You are probably certain this is IT!

If this is your second career, you’ve been around the block and you choose accounting. A lot of young people are ungrateful and feel like they just sort of fell into accounting. Knowing your committed and investing early in your career knowing this will be a 20-30 year journey is huge when others ungrateful and not sure they really want to be an accountant forever.

If you have any questions about your specific situation, email me at andrew@thebeancounter.com.

  • Taxman

    spot on advice

    • http://www.thebeancounter.com TheBeanCountercom

      Glad to know I’m on point, thanks for the comment!

  • Jazzy2bsure

    Thanks for this advice. I turned 50 in December, and I’ll graduate with my degree in May. Now I have better arguments for overcoming objections to my age.

    • http://www.thebeancounter.com TheBeanCountercom

      Glad I could help Jazzy! Would love to hear your full story if you want to email me at andrew@thebeancountercom!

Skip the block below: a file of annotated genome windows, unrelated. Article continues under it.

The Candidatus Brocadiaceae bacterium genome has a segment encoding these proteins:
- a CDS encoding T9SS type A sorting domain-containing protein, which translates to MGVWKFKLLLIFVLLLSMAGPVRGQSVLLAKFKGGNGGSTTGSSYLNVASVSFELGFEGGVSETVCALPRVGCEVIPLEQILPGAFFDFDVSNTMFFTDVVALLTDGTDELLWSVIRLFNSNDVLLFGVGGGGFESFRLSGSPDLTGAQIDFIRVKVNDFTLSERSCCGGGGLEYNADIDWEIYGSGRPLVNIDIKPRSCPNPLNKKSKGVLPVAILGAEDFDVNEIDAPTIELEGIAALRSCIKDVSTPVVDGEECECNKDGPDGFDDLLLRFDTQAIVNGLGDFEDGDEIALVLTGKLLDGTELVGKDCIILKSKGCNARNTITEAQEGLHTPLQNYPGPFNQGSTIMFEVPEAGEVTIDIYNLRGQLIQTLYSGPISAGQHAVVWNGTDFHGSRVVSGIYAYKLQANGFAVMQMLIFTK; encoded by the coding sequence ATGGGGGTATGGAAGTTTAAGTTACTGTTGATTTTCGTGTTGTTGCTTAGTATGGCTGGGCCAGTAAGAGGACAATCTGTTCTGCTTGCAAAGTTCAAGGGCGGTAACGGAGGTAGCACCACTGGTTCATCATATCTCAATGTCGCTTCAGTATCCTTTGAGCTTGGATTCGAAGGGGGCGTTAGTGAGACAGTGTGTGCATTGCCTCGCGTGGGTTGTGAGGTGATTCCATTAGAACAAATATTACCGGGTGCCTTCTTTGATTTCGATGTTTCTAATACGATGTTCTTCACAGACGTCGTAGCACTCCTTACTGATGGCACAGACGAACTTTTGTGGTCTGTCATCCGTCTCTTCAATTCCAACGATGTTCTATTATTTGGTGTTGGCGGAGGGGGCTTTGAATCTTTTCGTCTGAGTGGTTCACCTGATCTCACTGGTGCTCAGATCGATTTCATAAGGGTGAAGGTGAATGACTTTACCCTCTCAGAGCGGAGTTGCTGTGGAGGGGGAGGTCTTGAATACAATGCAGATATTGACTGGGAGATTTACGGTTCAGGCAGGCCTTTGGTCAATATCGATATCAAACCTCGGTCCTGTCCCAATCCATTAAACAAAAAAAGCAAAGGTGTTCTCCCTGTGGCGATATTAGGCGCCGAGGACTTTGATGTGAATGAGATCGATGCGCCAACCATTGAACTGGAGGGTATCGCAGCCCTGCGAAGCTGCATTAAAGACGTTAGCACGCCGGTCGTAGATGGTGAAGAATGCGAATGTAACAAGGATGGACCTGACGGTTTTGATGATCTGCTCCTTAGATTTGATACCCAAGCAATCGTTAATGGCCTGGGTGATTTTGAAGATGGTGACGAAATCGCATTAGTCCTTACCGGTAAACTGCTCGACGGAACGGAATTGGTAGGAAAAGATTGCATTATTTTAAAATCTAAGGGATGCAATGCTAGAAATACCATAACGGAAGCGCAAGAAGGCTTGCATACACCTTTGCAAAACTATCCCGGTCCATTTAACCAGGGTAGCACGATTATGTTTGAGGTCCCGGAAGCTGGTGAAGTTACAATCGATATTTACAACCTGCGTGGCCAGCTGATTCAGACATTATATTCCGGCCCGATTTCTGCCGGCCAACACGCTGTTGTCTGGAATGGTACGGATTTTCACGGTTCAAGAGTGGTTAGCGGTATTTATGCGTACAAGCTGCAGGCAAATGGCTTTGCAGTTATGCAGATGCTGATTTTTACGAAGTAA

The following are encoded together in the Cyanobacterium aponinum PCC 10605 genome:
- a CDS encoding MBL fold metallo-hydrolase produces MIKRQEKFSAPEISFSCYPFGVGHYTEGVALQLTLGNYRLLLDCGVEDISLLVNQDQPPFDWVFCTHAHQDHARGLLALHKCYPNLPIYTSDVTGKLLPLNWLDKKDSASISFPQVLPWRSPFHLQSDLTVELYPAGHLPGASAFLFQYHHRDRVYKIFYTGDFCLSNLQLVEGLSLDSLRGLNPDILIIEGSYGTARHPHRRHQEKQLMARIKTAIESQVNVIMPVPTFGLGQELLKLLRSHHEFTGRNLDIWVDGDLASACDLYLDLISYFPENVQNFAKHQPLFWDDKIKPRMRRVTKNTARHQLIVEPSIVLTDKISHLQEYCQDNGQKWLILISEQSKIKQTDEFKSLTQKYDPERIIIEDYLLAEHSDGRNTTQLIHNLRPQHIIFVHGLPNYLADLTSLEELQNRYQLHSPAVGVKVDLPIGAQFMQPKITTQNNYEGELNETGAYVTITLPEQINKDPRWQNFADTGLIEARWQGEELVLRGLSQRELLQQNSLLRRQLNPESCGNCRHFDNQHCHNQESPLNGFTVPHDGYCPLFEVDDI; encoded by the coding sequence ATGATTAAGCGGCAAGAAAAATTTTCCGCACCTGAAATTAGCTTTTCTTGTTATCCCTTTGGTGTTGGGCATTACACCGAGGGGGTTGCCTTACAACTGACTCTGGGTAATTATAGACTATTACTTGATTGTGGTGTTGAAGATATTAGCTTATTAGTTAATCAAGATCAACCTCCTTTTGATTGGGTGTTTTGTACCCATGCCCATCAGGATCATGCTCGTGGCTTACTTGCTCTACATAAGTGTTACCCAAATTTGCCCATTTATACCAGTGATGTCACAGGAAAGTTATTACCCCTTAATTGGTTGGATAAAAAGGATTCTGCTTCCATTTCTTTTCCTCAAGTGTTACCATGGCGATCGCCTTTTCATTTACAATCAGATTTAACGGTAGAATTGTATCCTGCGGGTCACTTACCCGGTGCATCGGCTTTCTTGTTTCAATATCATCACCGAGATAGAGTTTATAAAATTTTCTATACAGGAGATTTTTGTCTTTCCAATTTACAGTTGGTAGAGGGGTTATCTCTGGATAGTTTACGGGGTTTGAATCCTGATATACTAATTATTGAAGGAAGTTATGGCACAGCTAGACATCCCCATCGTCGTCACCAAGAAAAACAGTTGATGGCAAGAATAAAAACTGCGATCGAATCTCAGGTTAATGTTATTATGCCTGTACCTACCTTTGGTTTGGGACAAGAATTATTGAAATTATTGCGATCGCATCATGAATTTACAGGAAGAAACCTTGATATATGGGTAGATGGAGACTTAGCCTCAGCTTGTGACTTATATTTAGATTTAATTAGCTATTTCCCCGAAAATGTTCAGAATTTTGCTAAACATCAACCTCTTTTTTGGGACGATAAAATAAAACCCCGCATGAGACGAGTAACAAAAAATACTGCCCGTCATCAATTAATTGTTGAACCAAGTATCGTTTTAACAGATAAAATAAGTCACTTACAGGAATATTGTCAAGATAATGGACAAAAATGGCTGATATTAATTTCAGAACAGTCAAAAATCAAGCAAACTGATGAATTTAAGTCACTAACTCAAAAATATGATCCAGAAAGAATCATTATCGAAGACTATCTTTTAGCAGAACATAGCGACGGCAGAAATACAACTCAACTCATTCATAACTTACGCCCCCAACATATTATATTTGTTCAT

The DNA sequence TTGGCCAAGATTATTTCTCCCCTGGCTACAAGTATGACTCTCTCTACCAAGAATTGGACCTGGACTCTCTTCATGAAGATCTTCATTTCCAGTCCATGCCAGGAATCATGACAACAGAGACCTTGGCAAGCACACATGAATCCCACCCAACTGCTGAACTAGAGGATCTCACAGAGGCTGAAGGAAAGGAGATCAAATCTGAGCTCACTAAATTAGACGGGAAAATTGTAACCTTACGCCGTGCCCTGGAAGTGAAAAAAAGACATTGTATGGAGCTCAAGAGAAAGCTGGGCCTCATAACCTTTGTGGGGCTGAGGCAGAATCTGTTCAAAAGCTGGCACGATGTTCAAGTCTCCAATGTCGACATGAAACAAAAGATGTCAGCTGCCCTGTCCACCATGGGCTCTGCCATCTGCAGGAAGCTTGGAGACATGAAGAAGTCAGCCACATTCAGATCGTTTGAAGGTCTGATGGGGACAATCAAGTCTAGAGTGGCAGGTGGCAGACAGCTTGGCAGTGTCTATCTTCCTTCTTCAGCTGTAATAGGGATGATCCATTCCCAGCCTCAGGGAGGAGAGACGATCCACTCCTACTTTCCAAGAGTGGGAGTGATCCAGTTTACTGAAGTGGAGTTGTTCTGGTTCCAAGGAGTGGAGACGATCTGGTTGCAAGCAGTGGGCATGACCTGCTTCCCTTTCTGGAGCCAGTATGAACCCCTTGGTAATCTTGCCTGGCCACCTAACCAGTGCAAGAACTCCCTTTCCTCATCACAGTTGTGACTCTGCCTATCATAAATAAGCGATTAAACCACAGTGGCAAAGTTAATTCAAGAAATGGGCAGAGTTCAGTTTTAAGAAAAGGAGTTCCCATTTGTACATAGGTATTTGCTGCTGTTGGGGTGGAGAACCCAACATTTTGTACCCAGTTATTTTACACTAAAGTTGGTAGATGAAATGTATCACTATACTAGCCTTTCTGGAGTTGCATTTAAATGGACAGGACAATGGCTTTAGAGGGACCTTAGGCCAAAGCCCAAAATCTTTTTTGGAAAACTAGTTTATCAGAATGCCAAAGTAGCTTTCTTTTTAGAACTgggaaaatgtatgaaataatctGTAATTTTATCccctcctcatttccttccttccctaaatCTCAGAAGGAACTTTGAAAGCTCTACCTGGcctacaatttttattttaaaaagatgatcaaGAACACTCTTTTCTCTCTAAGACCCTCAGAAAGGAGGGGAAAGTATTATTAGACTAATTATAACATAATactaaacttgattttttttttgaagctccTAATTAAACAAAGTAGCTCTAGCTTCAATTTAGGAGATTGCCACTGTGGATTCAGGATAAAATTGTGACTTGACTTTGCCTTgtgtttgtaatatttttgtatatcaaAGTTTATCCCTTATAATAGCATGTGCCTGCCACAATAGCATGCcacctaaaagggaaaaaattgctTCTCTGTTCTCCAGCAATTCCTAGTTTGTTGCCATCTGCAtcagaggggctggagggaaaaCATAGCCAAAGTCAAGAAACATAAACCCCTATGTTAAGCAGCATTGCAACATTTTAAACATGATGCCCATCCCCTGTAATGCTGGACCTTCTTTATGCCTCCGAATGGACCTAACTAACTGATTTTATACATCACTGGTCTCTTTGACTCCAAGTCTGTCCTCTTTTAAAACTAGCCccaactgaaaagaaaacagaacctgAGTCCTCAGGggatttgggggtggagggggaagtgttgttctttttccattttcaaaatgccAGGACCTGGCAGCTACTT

• jenten10

    I am 37 and have accepted internships at a Big 4 firm and a Mid Tier. I also got internship offers from a couple other firms, so it is never too late. I’m pretty young at heart and found that my personality helped me through the recruiting process. I also have a 4.0 gpa and several years of work experience in the financial services industry. I did get asked the question about how I would feel working for someone younger than me and basically said that could happen anywhere. My current boss is younger than me! I got asked that in my first two interviews and then I started to ask the question myself, when asked for questions – What challenges do you see for a career changer such as myself?? I was surprised to find that they valued older candidates for the very reasons listed in this article. Its never too late. Don’t be afraid to network and leverage your life/work experience and get
    involved in any accounting clubs, BAP or other programs available at your
    university no matter how old you are.